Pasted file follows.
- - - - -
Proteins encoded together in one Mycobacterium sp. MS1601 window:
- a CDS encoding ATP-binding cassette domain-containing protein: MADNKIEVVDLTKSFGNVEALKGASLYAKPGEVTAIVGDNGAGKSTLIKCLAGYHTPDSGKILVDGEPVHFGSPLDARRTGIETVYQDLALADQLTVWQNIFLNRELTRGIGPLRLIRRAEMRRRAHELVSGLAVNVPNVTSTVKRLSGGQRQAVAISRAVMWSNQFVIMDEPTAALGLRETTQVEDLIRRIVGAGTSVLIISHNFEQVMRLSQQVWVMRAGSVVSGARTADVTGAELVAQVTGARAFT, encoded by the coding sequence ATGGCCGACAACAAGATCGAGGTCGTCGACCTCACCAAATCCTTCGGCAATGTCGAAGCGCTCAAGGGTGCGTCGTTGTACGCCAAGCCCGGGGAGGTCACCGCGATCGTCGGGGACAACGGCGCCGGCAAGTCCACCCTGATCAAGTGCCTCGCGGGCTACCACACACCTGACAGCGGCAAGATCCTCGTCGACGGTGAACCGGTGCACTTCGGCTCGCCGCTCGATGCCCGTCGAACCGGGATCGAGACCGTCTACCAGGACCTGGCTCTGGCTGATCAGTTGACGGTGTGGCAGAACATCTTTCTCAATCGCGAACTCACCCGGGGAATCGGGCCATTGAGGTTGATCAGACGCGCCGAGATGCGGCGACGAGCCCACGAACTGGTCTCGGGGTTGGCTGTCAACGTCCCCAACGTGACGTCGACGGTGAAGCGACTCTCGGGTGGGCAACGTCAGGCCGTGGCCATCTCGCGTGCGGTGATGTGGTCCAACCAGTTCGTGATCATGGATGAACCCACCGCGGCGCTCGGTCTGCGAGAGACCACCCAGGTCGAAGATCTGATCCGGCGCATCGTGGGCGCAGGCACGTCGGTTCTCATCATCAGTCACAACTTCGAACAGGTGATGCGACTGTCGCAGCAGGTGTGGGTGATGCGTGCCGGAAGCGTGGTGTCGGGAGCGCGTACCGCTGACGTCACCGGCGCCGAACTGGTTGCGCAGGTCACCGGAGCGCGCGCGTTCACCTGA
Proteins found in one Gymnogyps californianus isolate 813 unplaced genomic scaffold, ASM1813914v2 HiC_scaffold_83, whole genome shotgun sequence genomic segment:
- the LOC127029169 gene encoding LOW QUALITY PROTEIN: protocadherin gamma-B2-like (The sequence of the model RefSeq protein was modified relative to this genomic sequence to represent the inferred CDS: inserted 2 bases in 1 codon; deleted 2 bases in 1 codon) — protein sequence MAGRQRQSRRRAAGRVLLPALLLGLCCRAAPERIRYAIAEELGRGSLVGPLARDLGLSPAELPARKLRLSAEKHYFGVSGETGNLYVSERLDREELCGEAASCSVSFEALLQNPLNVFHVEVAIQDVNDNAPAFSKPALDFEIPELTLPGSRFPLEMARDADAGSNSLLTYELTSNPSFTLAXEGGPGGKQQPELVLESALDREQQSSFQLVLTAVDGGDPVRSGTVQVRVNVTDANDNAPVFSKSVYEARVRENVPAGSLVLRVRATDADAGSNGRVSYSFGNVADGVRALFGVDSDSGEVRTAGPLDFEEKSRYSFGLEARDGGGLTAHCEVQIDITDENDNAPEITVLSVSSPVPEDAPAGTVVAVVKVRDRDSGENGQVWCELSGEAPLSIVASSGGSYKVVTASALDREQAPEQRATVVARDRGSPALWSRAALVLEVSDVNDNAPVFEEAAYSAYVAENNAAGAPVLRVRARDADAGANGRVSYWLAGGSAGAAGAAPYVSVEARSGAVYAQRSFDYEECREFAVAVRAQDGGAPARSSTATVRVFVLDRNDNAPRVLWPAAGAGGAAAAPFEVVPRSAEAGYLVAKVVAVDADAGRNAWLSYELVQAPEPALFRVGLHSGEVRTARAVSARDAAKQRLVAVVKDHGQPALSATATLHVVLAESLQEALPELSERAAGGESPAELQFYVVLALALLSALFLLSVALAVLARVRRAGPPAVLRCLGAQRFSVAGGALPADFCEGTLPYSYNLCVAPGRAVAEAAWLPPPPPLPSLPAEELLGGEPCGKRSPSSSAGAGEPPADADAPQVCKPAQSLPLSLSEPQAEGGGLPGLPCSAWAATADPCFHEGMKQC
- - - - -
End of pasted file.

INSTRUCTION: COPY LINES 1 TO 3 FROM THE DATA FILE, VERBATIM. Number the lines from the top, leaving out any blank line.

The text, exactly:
Proteins encoded together in one Mycobacterium sp. MS1601 window:
- a CDS encoding ATP-binding cassette domain-containing protein: MADNKIEVVDLTKSFGNVEALKGASLYAKPGEVTAIVGDNGAGKSTLIKCLAGYHTPDSGKILVDGEPVHFGSPLDARRTGIETVYQDLALADQLTVWQNIFLNRELTRGIGPLRLIRRAEMRRRAHELVSGLAVNVPNVTSTVKRLSGGQRQAVAISRAVMWSNQFVIMDEPTAALGLRETTQVEDLIRRIVGAGTSVLIISHNFEQVMRLSQQVWVMRAGSVVSGARTADVTGAELVAQVTGARAFT, encoded by the coding sequence ATGGCCGACAACAAGATCGAGGTCGTCGACCTCACCAAATCCTTCGGCAATGTCGAAGCGCTCAAGGGTGCGTCGTTGTACGCCAAGCCCGGGGAGGTCACCGCGATCGTCGGGGACAACGGCGCCGGCAAGTCCACCCTGATCAAGTGCCTCGCGGGCTACCACACACCTGACAGCGGCAAGATCCTCGTCGACGGTGAACCGGTGCACTTCGGCTCGCCGCTCGATGCCCGTCGAACCGGGATCGAGACCGTCTACCAGGACCTGGCTCTGGCTGATCAGTTGACGGTGTGGCAGAACATCTTTCTCAATCGCGAACTCACCCGGGGAATCGGGCCATTGAGGTTGATCAGACGCGCCGAGATGCGGCGACGAGCCCACGAACTGGTCTCGGGGTTGGCTGTCAACGTCCCCAACGTGACGTCGACGGTGAAGCGACTCTCGGGTGGGCAACGTCAGGCCGTGGCCATCTCGCGTGCGGTGATGTGGTCCAACCAGTTCGTGATCATGGATGAACCCACCGCGGCGCTCGGTCTGCGAGAGACCACCCAGGTCGAAGATCTGATCCGGCGCATCGTGGGCGCAGGCACGTCGGTTCTCATCATCAGTCACAACTTCGAACAGGTGATGCGACTGTCGCAGCAGGTGTGGGTGATGCGTGCCGGAAGCGTGGTGTCGGGAGCGCGTACCGCTGACGTCACCGGCGCCGAACTGGTTGCGCAGGTCACCGGAGCGCGCGCGTTCACCTGA
Proteins found in one Gymnogyps californianus isolate 813 unplaced genomic scaffold, ASM1813914v2 HiC_scaffold_83, whole genome shotgun sequence genomic segment: